Superhero universes are a dime a dozen. The only ones that people truly treat with any level of respect are those of Marvel and DC. They’ve been around the longest. The moment someone else creates a superhero universe, they are always immediately compared to the universes that are already known. It’s like, “Why do I need your pocket superhero universe when I’ve got the Marvel or the DC universes?” There are very few successful examples. Robert Kirkman’s Invincible is one, as he successfully created his own little pocket universe. There’s the Valiant universe, which succeeded to the point that it even came back from the dead! A certain very wealthy fan loved that particular universe so much that he wanted the one he’d loved so much in his youth brought back, so he bought the rights! Now they’re challenging the big guys. Valiant books are being considered for awards just like Marvel and DC. Huge kudos to those guys!
For your average run of the mill creator, if you can say something interesting about the archetype superhero, you can create a one shot or miniseries: here’s your guy in armor, the patriotic hero, here’s the one that turns into a big monster, and everyone’s gotta have an archer, a speedster, etc. You can create that if you want, in a meta sense, make a larger statement about the genre via a stock superhero character or universe. In those instances, the point that one is making is far more important than the character. The character isn’t going to be identified by their individuality or whatever makes them tick, whatever makes them a compelling character, they’re but a means to an end for exploring an idea.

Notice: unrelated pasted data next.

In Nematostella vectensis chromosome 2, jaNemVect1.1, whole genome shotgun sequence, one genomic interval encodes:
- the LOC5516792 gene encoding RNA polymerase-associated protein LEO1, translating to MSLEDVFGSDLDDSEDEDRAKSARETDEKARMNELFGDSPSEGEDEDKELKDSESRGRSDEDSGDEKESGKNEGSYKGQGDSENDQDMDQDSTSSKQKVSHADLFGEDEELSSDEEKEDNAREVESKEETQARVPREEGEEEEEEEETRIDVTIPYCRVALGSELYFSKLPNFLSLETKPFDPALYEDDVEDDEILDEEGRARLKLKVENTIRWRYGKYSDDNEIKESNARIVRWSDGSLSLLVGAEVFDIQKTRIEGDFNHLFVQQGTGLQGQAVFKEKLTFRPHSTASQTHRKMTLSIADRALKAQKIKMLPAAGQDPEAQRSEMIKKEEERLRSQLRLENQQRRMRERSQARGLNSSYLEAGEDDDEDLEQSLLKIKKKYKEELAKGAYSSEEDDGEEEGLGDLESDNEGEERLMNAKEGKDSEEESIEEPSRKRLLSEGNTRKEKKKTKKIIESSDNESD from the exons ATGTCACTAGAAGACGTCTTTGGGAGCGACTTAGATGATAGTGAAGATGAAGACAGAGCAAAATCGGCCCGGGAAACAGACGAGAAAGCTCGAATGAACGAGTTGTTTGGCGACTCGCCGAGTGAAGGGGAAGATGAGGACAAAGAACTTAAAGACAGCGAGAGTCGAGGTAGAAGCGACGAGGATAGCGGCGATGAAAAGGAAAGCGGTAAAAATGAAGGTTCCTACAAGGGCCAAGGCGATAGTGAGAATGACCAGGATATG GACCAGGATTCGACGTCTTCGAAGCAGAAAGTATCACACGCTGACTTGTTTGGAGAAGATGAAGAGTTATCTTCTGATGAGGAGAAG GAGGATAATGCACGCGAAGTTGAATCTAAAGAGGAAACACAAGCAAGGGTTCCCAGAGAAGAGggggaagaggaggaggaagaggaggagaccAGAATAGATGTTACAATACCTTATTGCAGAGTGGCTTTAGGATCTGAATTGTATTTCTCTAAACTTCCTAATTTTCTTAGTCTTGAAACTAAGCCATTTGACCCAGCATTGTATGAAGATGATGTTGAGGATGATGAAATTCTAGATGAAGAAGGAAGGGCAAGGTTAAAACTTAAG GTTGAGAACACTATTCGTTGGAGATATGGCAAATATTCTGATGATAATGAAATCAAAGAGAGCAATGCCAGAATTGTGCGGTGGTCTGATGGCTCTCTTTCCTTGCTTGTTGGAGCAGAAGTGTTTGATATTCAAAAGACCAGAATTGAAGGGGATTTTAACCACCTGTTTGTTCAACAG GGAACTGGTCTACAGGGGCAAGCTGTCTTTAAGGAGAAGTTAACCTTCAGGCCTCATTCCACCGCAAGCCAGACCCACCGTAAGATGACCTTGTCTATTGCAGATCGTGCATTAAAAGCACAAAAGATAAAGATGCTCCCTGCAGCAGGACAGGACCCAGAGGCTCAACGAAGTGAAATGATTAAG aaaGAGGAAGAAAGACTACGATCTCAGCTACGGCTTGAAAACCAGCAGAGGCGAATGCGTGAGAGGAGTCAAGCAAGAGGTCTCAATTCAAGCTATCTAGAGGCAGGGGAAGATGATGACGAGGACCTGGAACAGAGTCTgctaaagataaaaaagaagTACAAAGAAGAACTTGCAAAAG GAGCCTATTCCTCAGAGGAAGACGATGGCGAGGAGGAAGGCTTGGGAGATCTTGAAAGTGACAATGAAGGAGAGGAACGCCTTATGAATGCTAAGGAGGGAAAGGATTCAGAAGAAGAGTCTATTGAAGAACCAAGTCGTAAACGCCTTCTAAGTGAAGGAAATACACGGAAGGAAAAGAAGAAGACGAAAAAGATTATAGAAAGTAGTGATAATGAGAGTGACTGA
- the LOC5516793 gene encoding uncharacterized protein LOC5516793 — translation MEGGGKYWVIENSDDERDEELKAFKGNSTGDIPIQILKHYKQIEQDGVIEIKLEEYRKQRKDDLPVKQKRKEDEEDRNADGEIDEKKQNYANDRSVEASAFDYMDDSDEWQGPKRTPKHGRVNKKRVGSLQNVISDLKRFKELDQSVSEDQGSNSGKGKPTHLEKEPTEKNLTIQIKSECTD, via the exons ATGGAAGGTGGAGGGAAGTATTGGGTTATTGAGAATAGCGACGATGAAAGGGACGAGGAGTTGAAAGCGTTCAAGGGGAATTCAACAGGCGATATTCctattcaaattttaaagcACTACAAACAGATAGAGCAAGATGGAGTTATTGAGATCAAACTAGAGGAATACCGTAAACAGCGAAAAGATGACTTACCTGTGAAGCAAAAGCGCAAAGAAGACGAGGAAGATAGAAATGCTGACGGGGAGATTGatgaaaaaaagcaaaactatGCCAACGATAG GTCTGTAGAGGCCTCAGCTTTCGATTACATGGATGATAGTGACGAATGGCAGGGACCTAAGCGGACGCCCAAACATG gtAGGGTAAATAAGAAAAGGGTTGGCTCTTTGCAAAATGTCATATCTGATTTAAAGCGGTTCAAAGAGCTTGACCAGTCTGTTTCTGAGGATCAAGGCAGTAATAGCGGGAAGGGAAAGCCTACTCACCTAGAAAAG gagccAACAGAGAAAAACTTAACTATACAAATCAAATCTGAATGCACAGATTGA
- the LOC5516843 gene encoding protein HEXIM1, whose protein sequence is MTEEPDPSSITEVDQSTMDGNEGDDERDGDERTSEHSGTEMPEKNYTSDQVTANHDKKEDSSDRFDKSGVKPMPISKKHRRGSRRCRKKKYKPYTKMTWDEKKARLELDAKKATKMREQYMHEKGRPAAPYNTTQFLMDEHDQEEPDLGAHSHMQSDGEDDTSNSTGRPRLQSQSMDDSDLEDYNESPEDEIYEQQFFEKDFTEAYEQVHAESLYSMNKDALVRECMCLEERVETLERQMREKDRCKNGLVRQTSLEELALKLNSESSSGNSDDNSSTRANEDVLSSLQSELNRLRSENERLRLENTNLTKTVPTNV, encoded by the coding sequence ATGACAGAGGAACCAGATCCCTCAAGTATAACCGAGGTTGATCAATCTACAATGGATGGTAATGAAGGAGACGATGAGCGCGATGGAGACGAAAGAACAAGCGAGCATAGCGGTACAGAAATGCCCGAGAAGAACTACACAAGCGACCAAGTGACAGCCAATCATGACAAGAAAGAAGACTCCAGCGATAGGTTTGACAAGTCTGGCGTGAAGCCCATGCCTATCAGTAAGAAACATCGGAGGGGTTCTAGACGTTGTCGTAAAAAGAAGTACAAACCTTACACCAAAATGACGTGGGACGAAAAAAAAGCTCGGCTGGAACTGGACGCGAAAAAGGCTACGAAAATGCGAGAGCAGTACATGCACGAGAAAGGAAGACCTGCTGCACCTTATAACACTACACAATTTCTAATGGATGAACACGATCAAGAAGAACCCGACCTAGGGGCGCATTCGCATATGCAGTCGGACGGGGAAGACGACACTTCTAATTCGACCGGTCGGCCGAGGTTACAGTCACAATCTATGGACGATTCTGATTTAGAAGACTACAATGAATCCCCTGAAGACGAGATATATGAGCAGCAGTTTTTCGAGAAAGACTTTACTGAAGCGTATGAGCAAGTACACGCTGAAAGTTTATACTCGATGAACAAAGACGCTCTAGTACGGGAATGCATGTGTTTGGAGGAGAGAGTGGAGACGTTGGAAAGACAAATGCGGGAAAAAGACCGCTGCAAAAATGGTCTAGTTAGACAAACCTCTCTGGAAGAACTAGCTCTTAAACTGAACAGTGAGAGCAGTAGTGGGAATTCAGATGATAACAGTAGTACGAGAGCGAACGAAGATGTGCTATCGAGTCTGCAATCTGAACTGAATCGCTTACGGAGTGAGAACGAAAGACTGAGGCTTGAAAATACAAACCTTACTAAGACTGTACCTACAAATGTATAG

Getting back to what became Furious—for more than a decade, even into the early aughts, every time I would even consider revisiting my character and her story that I really, really wanted to tell, I was stuck with “Yeah, but no one else is going to care.” I want to tell the story of this particular woman, whatever kind of character she turned out to be, that would ultimately be this redemptive tale, yet all the baggage that would go into building her world, that would get in the way of the story I wanted to tell. The right ingredients were never, ever there. But it was always percolating in the background literally for decades.